Bania is a traditional Russian steam bath, with the lower temperature and higher humidity then Finnish sauna. In the bania there are three rooms: entrance room, steam room and a washing room. In the entrance room you can leave your clothes and rest on the benches. In the washing room you can find a tap of very hot water, usually heated on the stove of the steam room, and a tap for cold water for mixing the water at a comfortable temperature. This room is the final phase of sweat bathing in bania, where one washes himself after the whole process. In the steam room there is a wooden stove which produces the heat, with the bucket of water beside it used for pouring the stones in the stove, and the wooden benches across to seat on. The process of bathing is very similar to that in Finnish sauna.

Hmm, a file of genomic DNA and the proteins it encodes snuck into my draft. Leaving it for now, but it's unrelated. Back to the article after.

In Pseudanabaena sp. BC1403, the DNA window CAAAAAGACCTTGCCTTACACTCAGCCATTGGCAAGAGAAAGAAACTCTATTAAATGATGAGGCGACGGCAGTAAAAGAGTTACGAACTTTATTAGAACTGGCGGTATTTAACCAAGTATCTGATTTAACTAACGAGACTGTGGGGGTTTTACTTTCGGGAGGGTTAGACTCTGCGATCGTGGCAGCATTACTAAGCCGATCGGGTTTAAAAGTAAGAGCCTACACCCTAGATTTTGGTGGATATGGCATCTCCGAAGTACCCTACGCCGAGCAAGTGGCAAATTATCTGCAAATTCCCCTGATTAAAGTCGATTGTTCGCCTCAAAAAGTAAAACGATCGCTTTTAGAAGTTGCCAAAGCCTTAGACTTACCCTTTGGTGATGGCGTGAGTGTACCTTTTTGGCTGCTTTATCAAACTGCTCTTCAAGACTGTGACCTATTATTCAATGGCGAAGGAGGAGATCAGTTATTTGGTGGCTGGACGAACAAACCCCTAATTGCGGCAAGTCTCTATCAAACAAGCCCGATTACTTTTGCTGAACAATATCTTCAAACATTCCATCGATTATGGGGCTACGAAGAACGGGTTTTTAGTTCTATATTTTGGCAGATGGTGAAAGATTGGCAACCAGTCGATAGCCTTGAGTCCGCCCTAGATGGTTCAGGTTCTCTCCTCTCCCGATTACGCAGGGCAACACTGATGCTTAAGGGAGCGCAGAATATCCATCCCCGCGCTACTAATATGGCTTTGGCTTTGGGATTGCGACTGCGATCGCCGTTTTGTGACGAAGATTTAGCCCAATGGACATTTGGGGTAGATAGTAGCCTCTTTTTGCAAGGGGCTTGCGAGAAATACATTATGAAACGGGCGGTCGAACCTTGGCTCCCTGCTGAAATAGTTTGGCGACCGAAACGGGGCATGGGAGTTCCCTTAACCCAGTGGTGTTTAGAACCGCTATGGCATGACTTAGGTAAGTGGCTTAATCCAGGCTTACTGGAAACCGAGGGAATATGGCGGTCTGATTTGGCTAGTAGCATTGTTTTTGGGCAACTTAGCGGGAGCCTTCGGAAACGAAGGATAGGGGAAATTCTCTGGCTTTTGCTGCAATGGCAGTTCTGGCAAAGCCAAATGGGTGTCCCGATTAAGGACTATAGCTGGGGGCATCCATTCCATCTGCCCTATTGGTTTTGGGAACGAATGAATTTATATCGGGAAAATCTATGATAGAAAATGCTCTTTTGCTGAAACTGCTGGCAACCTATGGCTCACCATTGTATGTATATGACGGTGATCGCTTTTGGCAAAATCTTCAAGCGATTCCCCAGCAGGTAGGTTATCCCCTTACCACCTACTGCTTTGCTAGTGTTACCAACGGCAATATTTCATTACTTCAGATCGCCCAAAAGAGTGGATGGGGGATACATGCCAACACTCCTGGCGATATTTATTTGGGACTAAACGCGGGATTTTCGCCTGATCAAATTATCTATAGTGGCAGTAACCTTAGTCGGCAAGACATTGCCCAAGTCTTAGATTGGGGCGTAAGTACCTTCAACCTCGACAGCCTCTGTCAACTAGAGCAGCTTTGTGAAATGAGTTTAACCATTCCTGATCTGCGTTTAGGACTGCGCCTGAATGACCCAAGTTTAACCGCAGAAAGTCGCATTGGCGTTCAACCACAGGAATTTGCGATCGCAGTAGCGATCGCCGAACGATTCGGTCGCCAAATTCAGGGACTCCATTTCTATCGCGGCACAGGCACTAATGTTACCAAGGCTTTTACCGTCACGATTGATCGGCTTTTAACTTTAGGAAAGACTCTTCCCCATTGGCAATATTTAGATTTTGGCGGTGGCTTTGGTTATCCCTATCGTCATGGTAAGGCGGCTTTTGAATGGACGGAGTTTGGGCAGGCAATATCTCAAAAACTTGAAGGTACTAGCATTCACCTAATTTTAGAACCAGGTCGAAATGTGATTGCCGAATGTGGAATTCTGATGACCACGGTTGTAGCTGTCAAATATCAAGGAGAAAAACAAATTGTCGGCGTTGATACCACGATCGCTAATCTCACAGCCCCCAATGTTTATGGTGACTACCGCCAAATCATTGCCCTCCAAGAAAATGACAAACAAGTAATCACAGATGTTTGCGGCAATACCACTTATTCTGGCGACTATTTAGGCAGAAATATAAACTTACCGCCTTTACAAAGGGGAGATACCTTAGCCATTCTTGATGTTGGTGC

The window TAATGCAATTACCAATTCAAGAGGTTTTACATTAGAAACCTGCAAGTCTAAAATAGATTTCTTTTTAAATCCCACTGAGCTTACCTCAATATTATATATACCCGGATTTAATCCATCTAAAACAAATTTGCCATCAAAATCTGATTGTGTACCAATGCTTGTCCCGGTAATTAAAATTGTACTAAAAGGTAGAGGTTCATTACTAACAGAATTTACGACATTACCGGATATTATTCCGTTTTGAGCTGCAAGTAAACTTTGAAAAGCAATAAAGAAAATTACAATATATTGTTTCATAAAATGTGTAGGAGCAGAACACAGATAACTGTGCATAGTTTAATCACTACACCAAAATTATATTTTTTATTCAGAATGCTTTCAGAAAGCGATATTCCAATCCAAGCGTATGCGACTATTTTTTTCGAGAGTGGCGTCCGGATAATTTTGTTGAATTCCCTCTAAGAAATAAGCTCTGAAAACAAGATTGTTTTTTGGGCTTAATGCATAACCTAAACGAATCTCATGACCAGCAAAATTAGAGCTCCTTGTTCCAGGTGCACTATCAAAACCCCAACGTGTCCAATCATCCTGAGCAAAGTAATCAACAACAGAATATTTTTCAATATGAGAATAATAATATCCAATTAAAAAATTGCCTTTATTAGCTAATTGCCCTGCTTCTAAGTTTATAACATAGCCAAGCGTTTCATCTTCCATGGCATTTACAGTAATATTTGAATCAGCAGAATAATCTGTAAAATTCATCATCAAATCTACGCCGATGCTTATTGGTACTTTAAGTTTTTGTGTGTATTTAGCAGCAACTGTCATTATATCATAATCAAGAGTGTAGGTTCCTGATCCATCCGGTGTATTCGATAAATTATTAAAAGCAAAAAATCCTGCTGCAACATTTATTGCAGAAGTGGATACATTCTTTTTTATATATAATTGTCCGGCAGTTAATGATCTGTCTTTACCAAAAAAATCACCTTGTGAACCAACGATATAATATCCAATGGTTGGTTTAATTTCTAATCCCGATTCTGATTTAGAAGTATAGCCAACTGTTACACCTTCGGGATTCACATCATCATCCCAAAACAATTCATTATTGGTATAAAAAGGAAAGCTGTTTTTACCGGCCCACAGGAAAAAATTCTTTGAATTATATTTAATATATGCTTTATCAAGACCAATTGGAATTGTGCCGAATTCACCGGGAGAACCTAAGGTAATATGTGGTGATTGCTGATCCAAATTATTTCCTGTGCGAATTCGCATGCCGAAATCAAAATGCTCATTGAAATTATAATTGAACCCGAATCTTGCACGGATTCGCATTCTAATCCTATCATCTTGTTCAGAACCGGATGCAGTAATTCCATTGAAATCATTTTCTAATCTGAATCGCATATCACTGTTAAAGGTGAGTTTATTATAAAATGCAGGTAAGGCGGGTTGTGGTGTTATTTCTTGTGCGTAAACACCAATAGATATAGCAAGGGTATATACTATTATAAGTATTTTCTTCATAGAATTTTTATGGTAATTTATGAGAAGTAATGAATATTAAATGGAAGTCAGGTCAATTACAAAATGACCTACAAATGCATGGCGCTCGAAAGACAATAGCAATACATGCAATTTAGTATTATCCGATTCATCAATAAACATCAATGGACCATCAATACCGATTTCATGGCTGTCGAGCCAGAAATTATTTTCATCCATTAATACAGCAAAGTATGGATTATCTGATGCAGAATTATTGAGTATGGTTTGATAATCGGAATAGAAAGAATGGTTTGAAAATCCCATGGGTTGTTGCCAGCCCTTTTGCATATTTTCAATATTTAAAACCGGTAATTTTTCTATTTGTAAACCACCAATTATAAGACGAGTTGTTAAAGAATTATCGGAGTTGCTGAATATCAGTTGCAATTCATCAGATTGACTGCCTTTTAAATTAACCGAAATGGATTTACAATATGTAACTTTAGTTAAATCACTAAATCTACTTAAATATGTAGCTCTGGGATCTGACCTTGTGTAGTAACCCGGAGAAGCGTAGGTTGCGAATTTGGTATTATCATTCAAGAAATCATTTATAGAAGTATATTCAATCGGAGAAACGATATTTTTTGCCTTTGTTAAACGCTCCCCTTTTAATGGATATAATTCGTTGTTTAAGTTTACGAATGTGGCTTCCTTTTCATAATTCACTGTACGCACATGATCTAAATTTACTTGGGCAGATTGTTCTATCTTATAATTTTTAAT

There were two different kinds of bania: black and white. Black banias represent a certain equivalent to Finnish smoke sauna, where the smoke is led out through the hole in the ceiling, and the smoke darkens the interior of the room. White banias refer to Russian „urban baths“ in the cities. They all have the stone stoves with the tank to heat the water, temperature is low and humidity is high, thus it is thought of as a „classical“ steam bath.

The Bania process: After the first round of sweating follows cooling off in a breeze outdoor, in a lake or a river, or just by splashing with the cold water. After each round of sweating, a cycle of cooling off and relaxing is repeated, often accompanied with refreshment, a light beer or a tea. Sometimes already in the second round of sweating, and mainly in the third, bathers use venik for gentle beating of the body, same as bathers in Finnish sauna do. It is a whisk made of bunches of dried branches and leaves of suitable, leafy trees, mainly the white birch.

Today, commercial banias often have just a steam room and a dry room, dependently on the level of their standard.